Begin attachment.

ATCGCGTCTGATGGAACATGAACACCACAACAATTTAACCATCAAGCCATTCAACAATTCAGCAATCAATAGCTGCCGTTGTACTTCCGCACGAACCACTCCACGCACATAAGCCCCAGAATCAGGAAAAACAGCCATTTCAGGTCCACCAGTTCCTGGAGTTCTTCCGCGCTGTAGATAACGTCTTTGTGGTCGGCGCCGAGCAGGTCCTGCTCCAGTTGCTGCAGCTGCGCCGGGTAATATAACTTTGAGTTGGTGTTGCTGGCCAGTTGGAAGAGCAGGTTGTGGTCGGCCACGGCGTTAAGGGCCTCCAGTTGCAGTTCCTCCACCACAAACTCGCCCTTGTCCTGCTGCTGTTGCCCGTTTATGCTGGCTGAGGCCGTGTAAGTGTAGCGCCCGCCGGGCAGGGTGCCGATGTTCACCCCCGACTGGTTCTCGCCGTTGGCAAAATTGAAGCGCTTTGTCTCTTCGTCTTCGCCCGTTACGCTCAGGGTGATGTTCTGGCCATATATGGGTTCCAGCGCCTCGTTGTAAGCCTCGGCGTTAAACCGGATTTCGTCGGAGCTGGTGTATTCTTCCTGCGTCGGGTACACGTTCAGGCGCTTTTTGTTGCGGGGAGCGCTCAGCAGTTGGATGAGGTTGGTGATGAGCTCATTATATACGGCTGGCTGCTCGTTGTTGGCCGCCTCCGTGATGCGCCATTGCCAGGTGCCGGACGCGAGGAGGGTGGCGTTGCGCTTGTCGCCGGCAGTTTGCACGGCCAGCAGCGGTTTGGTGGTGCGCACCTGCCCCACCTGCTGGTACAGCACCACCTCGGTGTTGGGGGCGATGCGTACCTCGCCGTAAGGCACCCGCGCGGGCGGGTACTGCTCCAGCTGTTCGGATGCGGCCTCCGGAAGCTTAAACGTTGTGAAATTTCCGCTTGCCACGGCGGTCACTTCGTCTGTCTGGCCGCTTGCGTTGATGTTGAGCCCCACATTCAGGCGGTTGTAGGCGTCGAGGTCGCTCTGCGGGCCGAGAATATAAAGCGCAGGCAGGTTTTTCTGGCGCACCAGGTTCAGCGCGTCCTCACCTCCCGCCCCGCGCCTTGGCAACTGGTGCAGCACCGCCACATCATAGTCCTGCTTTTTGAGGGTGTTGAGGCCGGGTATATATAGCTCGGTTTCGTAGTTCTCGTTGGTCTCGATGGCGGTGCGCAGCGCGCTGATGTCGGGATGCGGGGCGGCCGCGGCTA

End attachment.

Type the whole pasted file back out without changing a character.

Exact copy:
ATCGCGTCTGATGGAACATGAACACCACAACAATTTAACCATCAAGCCATTCAACAATTCAGCAATCAATAGCTGCCGTTGTACTTCCGCACGAACCACTCCACGCACATAAGCCCCAGAATCAGGAAAAACAGCCATTTCAGGTCCACCAGTTCCTGGAGTTCTTCCGCGCTGTAGATAACGTCTTTGTGGTCGGCGCCGAGCAGGTCCTGCTCCAGTTGCTGCAGCTGCGCCGGGTAATATAACTTTGAGTTGGTGTTGCTGGCCAGTTGGAAGAGCAGGTTGTGGTCGGCCACGGCGTTAAGGGCCTCCAGTTGCAGTTCCTCCACCACAAACTCGCCCTTGTCCTGCTGCTGTTGCCCGTTTATGCTGGCTGAGGCCGTGTAAGTGTAGCGCCCGCCGGGCAGGGTGCCGATGTTCACCCCCGACTGGTTCTCGCCGTTGGCAAAATTGAAGCGCTTTGTCTCTTCGTCTTCGCCCGTTACGCTCAGGGTGATGTTCTGGCCATATATGGGTTCCAGCGCCTCGTTGTAAGCCTCGGCGTTAAACCGGATTTCGTCGGAGCTGGTGTATTCTTCCTGCGTCGGGTACACGTTCAGGCGCTTTTTGTTGCGGGGAGCGCTCAGCAGTTGGATGAGGTTGGTGATGAGCTCATTATATACGGCTGGCTGCTCGTTGTTGGCCGCCTCCGTGATGCGCCATTGCCAGGTGCCGGACGCGAGGAGGGTGGCGTTGCGCTTGTCGCCGGCAGTTTGCACGGCCAGCAGCGGTTTGGTGGTGCGCACCTGCCCCACCTGCTGGTACAGCACCACCTCGGTGTTGGGGGCGATGCGTACCTCGCCGTAAGGCACCCGCGCGGGCGGGTACTGCTCCAGCTGTTCGGATGCGGCCTCCGGAAGCTTAAACGTTGTGAAATTTCCGCTTGCCACGGCGGTCACTTCGTCTGTCTGGCCGCTTGCGTTGATGTTGAGCCCCACATTCAGGCGGTTGTAGGCGTCGAGGTCGCTCTGCGGGCCGAGAATATAAAGCGCAGGCAGGTTTTTCTGGCGCACCAGGTTCAGCGCGTCCTCACCTCCCGCCCCGCGCCTTGGCAACTGGTGCAGCACCGCCACATCATAGTCCTGCTTTTTGAGGGTGTTGAGGCCGGGTATATATAGCTCGGTTTCGTAGTTCTCGTTGGTCTCGATGGCGGTGCGCAGCGCGCTGATGTCGGGATGCGGGGCGGCCGCGGCTA